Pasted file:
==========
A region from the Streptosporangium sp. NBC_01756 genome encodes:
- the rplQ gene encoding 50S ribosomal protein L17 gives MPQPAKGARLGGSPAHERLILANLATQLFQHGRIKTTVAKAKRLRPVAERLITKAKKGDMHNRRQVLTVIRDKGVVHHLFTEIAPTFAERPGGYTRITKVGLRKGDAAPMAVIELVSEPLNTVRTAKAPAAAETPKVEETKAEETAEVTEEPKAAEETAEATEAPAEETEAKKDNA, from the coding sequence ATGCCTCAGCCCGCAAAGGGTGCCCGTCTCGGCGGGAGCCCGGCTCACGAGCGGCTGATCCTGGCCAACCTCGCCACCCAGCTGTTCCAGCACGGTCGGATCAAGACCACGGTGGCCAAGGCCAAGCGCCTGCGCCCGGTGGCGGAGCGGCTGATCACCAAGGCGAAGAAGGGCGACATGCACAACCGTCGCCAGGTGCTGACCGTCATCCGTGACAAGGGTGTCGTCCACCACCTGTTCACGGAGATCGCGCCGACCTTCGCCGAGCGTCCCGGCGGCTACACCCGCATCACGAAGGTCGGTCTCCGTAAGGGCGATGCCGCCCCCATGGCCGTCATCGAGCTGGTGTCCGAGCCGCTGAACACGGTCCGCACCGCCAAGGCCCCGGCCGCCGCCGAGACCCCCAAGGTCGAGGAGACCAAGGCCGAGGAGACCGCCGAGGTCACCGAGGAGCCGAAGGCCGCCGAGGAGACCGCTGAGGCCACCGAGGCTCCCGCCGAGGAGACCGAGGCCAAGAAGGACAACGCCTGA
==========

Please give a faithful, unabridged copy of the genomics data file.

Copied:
A region from the Streptosporangium sp. NBC_01756 genome encodes:
- the rplQ gene encoding 50S ribosomal protein L17 gives MPQPAKGARLGGSPAHERLILANLATQLFQHGRIKTTVAKAKRLRPVAERLITKAKKGDMHNRRQVLTVIRDKGVVHHLFTEIAPTFAERPGGYTRITKVGLRKGDAAPMAVIELVSEPLNTVRTAKAPAAAETPKVEETKAEETAEVTEEPKAAEETAEATEAPAEETEAKKDNA, from the coding sequence ATGCCTCAGCCCGCAAAGGGTGCCCGTCTCGGCGGGAGCCCGGCTCACGAGCGGCTGATCCTGGCCAACCTCGCCACCCAGCTGTTCCAGCACGGTCGGATCAAGACCACGGTGGCCAAGGCCAAGCGCCTGCGCCCGGTGGCGGAGCGGCTGATCACCAAGGCGAAGAAGGGCGACATGCACAACCGTCGCCAGGTGCTGACCGTCATCCGTGACAAGGGTGTCGTCCACCACCTGTTCACGGAGATCGCGCCGACCTTCGCCGAGCGTCCCGGCGGCTACACCCGCATCACGAAGGTCGGTCTCCGTAAGGGCGATGCCGCCCCCATGGCCGTCATCGAGCTGGTGTCCGAGCCGCTGAACACGGTCCGCACCGCCAAGGCCCCGGCCGCCGCCGAGACCCCCAAGGTCGAGGAGACCAAGGCCGAGGAGACCGCCGAGGTCACCGAGGAGCCGAAGGCCGCCGAGGAGACCGCTGAGGCCACCGAGGCTCCCGCCGAGGAGACCGAGGCCAAGAAGGACAACGCCTGA